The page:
Russian Offer Won't Stop Iranian Nuclear Arms: But Gore Sees Breakthrough on Moscow Plutonium

By Sieff, Martin | The Washington Times (Washington, DC), September 23, 1997 | Go to article overview

Russian Offer Won't Stop Iranian Nuclear Arms: But Gore Sees Breakthrough on Moscow Plutonium


Sieff, Martin, The Washington Times (Washington, DC)


7

Russia has offered to create a joint U.S.-Russian control system for the Bushehr nuclear reactor in Iran, but U.S. experts said yesterday the offer would do nothing to prevent Tehran from developing its own nuclear weapons.

The offer was made Sunday by Russian Atomic Energy Minister Viktor Mikhailov to his U.S. counterpart, Energy Secretary Federico Pena, who was visiting Moscow with Vice President Al Gore.

Mr. Gore met with Russian Prime Minister Viktor Chernomyrdin in Moscow yesterday in the ninth round of high-powered talks of their joint Gore-Chernomyrdin Commission (GCC), held every six months, and told reporters afterwards their meeting focused on Iran's nuclear program.

Mr. Gore said he hoped today to announce a major breakthrough with Russia on plutonium production for nuclear weapons in which Russia may agree to scrap large amounts of its own plutonium reserves. But that agreement would not affect Iran's Bushehr project.

Under an $800 million contract, hundreds of Russian technicians are helping Iran build the Bushehr reactor, which will be capable of producing all forms of plutonium isotopes, including those best suited to make nuclear weapons, American experts say.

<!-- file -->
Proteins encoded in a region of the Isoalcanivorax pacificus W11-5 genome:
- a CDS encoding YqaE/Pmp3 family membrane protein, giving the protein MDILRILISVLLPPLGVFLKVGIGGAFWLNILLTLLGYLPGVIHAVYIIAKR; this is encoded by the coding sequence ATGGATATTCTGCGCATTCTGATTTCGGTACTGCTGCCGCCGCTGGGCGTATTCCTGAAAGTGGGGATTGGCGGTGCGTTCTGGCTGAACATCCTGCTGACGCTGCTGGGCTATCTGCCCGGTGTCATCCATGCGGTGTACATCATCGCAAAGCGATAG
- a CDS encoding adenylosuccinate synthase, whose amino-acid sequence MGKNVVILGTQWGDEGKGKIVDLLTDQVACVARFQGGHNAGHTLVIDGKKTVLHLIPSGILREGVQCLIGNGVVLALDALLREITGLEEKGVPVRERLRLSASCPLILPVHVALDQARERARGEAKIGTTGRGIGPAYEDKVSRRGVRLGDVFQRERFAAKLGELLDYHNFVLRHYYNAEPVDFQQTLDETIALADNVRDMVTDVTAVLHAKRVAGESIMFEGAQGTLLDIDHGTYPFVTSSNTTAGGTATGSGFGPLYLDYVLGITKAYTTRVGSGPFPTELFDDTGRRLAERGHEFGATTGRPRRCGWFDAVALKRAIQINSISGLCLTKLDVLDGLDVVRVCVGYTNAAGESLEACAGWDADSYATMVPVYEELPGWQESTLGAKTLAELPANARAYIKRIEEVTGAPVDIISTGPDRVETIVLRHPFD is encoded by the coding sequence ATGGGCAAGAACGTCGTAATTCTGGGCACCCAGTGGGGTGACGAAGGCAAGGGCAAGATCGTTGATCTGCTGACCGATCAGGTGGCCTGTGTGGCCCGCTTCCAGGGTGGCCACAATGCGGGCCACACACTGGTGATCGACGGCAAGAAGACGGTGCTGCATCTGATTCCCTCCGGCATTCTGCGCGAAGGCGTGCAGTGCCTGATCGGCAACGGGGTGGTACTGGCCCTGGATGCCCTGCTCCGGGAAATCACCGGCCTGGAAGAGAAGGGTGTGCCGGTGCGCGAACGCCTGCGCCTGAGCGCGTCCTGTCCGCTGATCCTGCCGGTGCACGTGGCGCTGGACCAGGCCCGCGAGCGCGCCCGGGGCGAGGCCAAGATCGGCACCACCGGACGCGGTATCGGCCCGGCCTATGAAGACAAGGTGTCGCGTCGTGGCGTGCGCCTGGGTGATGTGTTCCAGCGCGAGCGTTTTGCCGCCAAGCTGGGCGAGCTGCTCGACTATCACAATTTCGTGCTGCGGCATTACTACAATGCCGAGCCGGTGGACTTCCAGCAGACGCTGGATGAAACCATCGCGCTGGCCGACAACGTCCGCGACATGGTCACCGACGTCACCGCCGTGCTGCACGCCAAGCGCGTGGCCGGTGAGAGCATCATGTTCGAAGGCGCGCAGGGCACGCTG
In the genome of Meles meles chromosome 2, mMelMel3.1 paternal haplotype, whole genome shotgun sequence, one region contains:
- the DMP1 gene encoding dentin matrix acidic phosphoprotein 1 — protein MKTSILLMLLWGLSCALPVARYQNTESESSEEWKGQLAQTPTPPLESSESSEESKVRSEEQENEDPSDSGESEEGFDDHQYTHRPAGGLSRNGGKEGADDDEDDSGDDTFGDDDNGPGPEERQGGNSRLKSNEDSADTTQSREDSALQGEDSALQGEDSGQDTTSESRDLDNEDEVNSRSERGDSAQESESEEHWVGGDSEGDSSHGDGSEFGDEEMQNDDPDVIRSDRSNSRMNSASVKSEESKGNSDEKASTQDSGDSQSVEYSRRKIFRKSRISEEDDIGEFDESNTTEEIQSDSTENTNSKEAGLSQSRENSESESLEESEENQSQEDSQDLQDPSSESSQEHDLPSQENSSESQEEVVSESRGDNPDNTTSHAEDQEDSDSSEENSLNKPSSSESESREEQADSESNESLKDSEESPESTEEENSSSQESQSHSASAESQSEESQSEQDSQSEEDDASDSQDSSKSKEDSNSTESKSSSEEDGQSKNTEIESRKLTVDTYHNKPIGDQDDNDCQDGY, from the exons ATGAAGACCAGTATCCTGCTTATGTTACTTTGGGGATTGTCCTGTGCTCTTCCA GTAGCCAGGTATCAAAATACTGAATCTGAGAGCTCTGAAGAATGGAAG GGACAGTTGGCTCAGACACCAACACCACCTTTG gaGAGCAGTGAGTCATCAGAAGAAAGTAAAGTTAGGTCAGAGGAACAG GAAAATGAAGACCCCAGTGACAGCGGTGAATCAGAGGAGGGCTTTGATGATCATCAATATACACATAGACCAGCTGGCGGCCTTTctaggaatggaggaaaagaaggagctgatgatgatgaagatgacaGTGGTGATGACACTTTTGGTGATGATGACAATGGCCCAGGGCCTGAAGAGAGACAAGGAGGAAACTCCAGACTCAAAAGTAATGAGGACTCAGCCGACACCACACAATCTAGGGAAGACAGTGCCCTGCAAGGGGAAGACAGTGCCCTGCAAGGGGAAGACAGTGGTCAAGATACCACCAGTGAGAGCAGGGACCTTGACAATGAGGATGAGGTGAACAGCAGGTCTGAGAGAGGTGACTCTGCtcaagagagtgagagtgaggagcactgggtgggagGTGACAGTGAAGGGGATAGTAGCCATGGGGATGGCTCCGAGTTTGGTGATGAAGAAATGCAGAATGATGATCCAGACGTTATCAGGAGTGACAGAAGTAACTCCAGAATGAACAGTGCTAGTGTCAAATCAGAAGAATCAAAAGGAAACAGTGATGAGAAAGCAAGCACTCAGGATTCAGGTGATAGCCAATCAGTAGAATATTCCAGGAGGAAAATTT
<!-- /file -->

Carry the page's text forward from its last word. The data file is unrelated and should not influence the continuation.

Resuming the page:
"The Bushehr reactor is capable of making the most useful plutonium isotopes to make nuclear weapons," said Gary Milhollin, director of the Wisconsin Project on Nuclear Arms Control in Washington.

"Any agreement to monitor Bushehr's operation could not prevent or monitor the clandestine contacts between hundreds of Russian nuclear technicians and their Iranian counterparts," Mr. Milhollin said.

"Nor could it prevent the Iranians doing what they want with the plutonium isotopes produced as spent fuel from the operation of the reactor," he said.

Some congressional sources said Sunday's offer by Mr. Mikhailov, a leading hawk in selling nuclear technology to Iran, appeared to be a ploy by Moscow to head off pressure from Congress to impose sanctions on the Russian companies involved in the Bushehr project. …

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